Tags: Business Networking,One2One,How Networking Works,Networking for Advocates,Networking Follow Up
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Are you an expert?
At a seminar this week before the NRG-networks Lunch in the City of London the speaker, Sue Richardson, was presenting 'Be seen as the expert, publish a book'.

She opened by asking if everyone considered themselves to be an expert. The dictionary definition of an expert is 'a person who has special skill or knowledge in some particular field'.

The learning that came out of the session for many people was that we actually know far more than we think we do. We have a tendency to assume that everyone else knows what we do. This can mean that we undervalue our knowledge and insights. These have great value to our respective networks. As we share them in conversations and by presenting we build our reputation as experts.

The help we give to those others motivates them to help and advocate us. So it is vital to communicate how they can do that whilst continuing to give generously.

Good Networking!
Dave Clarke
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Business Networking Blog > Posted by Dave Clarke at 8:00:00, 17 Apr 09
Tags: How Networking Works,Networking for Advocates,Reputation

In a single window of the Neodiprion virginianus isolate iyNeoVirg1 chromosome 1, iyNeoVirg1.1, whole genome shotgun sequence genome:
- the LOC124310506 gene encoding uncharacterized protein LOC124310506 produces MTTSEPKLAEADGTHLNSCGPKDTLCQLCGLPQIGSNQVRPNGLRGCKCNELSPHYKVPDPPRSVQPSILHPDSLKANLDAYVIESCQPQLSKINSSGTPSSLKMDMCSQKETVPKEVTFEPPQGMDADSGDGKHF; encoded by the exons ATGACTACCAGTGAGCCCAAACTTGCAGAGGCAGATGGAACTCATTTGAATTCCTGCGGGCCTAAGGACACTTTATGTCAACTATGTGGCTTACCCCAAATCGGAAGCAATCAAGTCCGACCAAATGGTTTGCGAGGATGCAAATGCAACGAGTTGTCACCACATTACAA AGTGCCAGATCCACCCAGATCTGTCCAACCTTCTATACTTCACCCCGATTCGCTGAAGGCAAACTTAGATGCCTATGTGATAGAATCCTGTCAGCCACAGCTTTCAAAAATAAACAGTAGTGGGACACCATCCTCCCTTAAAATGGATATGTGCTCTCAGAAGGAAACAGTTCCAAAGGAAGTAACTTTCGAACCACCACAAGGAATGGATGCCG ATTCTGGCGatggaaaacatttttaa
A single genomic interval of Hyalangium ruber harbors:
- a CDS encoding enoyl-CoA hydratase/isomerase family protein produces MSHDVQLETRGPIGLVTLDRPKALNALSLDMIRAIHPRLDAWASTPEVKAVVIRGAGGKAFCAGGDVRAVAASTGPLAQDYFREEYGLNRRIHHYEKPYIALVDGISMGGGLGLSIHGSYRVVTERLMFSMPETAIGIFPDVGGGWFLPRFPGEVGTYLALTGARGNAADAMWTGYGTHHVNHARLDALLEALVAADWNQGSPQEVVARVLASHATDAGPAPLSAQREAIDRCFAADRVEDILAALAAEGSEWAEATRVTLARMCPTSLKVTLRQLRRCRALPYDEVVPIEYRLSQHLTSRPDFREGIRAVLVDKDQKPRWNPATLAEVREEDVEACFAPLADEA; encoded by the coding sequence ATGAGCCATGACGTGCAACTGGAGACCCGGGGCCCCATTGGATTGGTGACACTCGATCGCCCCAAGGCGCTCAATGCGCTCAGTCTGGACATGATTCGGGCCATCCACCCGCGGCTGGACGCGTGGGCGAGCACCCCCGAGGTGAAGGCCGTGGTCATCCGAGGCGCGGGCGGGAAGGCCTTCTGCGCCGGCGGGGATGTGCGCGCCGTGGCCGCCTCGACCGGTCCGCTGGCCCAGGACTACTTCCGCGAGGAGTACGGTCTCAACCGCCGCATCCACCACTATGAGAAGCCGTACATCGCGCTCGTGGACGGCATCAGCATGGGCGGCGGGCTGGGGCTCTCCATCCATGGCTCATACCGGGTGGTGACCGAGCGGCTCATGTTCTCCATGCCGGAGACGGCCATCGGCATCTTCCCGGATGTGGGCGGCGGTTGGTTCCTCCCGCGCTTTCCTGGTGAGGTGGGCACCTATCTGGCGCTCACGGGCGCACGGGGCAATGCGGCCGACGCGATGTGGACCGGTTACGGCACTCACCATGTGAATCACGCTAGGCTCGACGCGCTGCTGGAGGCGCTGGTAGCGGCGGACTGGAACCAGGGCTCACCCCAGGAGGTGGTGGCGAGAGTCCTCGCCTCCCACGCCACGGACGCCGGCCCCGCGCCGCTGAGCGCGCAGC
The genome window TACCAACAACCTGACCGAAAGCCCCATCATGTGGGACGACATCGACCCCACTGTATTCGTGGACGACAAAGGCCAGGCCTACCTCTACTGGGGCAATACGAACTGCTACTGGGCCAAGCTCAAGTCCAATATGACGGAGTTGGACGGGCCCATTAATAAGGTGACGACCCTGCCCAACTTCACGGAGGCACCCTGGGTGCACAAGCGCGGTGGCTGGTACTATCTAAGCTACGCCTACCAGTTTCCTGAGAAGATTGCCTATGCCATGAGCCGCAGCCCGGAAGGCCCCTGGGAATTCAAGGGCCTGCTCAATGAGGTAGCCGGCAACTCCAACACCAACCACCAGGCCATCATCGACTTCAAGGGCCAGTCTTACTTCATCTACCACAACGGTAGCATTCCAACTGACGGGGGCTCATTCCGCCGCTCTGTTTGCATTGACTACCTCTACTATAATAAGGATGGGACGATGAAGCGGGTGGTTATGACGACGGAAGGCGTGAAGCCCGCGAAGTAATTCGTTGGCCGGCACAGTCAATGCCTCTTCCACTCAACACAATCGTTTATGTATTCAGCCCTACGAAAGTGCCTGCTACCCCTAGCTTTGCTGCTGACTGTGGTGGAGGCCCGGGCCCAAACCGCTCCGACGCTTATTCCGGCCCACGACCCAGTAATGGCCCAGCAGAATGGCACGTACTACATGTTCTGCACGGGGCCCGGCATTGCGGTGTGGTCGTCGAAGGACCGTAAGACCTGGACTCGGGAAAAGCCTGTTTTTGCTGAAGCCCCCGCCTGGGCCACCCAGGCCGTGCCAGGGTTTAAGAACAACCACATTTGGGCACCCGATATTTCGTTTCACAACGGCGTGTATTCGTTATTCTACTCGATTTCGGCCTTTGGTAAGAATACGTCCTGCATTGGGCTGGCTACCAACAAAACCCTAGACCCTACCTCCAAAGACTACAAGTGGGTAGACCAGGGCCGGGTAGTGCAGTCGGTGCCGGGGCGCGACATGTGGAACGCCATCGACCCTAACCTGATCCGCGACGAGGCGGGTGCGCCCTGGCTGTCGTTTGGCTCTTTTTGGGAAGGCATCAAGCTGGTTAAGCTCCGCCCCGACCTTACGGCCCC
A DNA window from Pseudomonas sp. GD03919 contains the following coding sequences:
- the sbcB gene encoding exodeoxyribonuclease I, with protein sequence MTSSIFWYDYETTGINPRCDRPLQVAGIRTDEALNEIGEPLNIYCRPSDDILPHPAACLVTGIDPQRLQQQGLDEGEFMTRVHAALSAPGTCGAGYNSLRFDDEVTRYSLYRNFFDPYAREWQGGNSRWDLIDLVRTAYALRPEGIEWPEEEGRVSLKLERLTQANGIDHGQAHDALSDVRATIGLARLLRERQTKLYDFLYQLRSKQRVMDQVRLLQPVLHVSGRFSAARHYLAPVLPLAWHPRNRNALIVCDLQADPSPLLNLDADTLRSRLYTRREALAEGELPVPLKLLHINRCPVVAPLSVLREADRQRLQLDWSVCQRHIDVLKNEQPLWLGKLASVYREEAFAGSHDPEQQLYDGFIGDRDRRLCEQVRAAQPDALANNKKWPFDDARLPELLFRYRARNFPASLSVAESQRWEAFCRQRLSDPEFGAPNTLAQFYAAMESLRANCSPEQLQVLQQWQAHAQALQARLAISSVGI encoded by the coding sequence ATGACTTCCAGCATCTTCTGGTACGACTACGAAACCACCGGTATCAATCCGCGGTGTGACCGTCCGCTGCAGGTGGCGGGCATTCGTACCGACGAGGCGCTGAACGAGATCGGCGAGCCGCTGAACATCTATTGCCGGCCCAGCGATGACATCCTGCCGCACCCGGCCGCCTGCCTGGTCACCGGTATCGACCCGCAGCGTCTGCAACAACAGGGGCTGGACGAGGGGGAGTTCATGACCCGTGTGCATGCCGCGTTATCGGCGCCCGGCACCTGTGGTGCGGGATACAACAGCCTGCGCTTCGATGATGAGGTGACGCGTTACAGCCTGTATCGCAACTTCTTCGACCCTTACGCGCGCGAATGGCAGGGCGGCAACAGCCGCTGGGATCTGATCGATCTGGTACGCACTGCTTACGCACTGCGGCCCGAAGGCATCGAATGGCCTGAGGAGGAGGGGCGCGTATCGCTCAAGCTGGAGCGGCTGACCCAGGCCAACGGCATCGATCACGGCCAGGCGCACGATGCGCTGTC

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Are you prepared to go out of your way for others?
At an NRG-networks lunch meeting yesterday someone asked me how you get others to advocate you.

Someone else shared his view and said "When I meet someone I try and find out as much as I can about them and their business. That allows me to connect them to the contacts and information they need. Recently I met someone from a fantastic conference venue. They were already doing some business with a top four accounting firm and I was able to put her in touch with someone very senior in the organisation to help cement the relationship and gain further opportunities. She subsequently gave me a great referral to a partner in another accountancy firm."

A great example of how you develop networking advocates. A networking advocate goes out of their way to recommend your goods and services without being asked or expecting anything in return. Take time to develop the relationships with key members of your network. Go out of your way to connect them to key members of your network and introduce them to people who might benefit from their services. Become an advocate for them. And, guess what? What goes round comes round. People will eventually become advocates for you – and this is where the networking dividend really pays out!